Learn More about Sleep Disorders to Improve Your Sleep IQ
Facts and stats about sleep disorders
The Centers for Disease Control and Prevention (CDC) recently classified insufficient sleep as a public health epidemic.
75 percent of American adults experience a sleep problem a few nights a week or more, 40 percent get less than seven hours of sleep each weeknight, and more than one in three (37 percent) are so tired all the time that it interferes with daily activities.*
Most adults need between seven and nine hours of sleep each night for optimum performance, health and safety.
The body rests during sleep, however, the brain remains active and still controls many body functions including breathing. Sleep occurs in two sleep states, REM (rapid eye movement) and non-REM, in 90-minute cycles.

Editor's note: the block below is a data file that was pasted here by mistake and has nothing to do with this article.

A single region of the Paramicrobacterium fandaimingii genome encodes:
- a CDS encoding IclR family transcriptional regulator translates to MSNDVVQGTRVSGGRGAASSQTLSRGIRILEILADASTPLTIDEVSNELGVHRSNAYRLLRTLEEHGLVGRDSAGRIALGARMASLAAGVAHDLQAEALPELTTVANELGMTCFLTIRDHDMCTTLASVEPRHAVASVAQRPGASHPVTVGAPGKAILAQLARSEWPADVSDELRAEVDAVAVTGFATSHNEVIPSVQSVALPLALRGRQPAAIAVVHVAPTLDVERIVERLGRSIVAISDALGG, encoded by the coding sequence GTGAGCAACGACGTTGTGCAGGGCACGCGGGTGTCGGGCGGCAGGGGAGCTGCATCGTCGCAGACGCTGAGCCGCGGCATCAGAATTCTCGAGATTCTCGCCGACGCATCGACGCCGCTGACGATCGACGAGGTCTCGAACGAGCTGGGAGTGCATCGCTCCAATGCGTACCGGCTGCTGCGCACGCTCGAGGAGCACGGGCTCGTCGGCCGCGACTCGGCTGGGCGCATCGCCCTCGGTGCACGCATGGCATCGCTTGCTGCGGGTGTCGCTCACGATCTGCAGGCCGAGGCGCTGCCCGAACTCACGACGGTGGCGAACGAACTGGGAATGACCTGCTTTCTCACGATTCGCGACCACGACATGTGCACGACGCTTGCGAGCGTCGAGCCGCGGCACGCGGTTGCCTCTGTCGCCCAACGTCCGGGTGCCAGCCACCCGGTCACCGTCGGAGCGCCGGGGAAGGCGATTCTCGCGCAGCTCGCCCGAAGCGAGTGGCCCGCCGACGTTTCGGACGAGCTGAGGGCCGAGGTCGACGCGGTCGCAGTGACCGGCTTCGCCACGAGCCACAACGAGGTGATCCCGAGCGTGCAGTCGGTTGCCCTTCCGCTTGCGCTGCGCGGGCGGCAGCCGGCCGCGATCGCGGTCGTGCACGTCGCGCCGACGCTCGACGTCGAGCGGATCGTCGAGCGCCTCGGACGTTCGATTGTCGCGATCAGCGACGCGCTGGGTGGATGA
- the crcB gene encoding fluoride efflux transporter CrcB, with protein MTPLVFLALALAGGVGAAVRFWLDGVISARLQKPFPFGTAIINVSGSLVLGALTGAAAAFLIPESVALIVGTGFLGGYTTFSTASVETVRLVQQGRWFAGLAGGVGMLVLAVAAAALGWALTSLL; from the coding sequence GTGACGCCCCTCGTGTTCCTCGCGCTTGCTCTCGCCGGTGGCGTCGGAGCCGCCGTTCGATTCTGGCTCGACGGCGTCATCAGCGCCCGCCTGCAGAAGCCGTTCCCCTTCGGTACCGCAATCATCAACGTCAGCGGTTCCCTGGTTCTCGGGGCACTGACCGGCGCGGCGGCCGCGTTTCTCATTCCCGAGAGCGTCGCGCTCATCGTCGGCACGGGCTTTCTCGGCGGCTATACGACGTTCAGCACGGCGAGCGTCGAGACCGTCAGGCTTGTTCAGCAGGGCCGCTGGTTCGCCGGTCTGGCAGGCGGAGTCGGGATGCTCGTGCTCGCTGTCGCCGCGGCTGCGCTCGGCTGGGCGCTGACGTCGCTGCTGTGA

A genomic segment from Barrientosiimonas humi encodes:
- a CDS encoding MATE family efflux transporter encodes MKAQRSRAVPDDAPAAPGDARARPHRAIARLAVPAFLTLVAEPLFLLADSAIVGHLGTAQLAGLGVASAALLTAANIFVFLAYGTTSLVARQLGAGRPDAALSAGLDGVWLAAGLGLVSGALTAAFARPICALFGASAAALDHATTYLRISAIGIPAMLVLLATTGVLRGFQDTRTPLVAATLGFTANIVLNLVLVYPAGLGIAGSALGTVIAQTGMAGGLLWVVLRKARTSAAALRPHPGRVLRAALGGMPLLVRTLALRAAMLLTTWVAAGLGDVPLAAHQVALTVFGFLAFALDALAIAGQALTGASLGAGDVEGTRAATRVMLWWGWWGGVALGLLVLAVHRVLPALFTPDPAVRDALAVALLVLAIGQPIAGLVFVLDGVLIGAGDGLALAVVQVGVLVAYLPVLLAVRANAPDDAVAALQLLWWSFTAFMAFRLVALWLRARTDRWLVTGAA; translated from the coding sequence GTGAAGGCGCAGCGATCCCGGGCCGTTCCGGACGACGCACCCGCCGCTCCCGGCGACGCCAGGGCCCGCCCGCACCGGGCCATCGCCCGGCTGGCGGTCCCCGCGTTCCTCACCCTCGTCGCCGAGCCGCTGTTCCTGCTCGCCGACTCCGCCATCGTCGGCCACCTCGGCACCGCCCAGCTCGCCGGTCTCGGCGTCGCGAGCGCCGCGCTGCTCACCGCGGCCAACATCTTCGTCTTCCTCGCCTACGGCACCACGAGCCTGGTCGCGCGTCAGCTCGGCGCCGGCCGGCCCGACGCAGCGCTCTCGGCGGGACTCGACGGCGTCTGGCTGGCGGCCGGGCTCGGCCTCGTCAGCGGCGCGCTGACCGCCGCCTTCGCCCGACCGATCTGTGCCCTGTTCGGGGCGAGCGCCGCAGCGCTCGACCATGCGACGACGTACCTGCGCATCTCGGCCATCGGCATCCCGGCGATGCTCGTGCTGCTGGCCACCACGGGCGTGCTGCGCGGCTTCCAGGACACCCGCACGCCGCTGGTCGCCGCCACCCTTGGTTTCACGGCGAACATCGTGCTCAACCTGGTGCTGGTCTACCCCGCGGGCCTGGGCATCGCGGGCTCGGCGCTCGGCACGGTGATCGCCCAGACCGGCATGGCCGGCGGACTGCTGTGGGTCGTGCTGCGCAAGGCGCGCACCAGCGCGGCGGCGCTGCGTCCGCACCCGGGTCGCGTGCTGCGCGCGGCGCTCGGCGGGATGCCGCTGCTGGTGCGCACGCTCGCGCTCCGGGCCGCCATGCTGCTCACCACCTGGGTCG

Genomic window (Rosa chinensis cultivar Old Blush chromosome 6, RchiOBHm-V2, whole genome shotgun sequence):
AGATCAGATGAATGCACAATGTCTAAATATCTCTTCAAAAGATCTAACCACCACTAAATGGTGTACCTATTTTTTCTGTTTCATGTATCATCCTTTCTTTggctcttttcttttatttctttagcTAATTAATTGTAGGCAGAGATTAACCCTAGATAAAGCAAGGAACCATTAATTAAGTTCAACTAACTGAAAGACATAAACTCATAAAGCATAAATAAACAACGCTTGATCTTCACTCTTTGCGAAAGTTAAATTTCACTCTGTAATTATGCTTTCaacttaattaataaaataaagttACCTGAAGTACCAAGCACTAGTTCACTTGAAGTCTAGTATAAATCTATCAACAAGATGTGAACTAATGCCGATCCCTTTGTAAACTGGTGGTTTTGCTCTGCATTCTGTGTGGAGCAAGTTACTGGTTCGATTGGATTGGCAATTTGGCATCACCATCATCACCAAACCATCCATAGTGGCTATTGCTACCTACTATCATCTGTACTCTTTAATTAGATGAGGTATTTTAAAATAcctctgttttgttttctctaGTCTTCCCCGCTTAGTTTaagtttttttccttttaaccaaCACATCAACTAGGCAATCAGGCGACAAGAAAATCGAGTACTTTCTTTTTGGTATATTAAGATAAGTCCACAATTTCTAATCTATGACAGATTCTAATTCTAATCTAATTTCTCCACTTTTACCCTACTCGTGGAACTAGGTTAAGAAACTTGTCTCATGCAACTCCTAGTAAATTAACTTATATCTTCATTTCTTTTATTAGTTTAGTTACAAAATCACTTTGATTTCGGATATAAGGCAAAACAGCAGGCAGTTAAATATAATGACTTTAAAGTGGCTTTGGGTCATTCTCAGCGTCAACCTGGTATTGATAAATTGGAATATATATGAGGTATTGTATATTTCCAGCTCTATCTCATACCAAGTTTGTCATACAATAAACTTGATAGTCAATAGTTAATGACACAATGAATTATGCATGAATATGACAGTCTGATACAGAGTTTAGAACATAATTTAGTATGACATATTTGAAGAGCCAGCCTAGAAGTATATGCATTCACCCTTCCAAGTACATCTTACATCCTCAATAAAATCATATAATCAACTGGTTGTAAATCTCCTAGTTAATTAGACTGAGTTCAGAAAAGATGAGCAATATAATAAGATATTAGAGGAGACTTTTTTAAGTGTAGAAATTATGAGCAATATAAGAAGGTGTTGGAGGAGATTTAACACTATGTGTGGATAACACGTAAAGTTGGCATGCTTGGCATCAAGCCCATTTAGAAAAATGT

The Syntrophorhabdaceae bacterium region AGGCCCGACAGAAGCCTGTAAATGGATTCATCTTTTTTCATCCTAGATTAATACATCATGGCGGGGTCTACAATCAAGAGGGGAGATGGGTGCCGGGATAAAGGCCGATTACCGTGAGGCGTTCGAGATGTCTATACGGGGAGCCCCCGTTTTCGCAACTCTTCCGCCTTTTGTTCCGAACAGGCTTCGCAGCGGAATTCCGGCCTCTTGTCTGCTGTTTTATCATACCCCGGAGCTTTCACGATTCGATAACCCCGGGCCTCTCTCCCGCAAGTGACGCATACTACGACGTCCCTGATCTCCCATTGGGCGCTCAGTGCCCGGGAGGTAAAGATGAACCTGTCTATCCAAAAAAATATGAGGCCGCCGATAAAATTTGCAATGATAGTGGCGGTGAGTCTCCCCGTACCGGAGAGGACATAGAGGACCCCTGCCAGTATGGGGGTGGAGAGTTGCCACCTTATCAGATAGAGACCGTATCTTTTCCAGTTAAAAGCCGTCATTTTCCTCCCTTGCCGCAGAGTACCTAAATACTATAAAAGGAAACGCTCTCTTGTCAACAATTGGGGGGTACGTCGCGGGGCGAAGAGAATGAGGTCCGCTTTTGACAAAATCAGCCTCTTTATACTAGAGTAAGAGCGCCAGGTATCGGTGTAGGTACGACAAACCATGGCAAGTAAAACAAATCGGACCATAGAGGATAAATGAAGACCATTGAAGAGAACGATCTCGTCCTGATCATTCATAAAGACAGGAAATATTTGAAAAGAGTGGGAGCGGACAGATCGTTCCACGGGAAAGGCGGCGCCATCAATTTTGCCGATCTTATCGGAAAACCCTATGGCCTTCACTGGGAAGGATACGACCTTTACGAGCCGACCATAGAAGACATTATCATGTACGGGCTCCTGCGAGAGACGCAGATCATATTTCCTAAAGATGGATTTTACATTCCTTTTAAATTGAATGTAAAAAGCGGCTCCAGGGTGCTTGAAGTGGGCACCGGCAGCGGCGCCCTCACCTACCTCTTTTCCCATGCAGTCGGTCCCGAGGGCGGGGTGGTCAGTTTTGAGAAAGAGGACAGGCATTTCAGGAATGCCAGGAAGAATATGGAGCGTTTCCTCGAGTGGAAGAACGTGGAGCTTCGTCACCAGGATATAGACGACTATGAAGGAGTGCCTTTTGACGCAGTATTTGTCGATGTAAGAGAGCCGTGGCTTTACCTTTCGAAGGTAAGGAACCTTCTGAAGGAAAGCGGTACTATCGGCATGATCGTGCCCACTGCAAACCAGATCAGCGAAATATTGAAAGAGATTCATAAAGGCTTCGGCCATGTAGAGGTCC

Insomnia is a sleep disorder experienced by over 54 percent of Americans.*
Snoring can be a symptom of a life-threatening sleep disorder called sleep apnea, a condition that causes awakening during the night and gasping for breath. The resulting reduced blood oxygen levels strain the heart and cardiovascular system, increasing the risk of cardiovascular disease.
Narcolepsy affects both women and men, typically developing in adolescence or early adulthood. The root cause of this disorder is unknown, with limited hereditary features. It is possible that genetic and environmental factors combined may be connected to its onset.
Restless Legs Syndrome (RLS) also affects children. A study of more than 10,000 families in the U.S. and U.K. found that up to 2 percent of children are affected and that more than 70 percent of those children had at least one affected parent. Other studies indicated that RLS is connected to a risk for attention deficit hyperactivity disorder (ADHD) and a greater risk for more severe ADHD. According to the National Sleep Foundation, RLS also affects approximately 10 percent of adults in the US.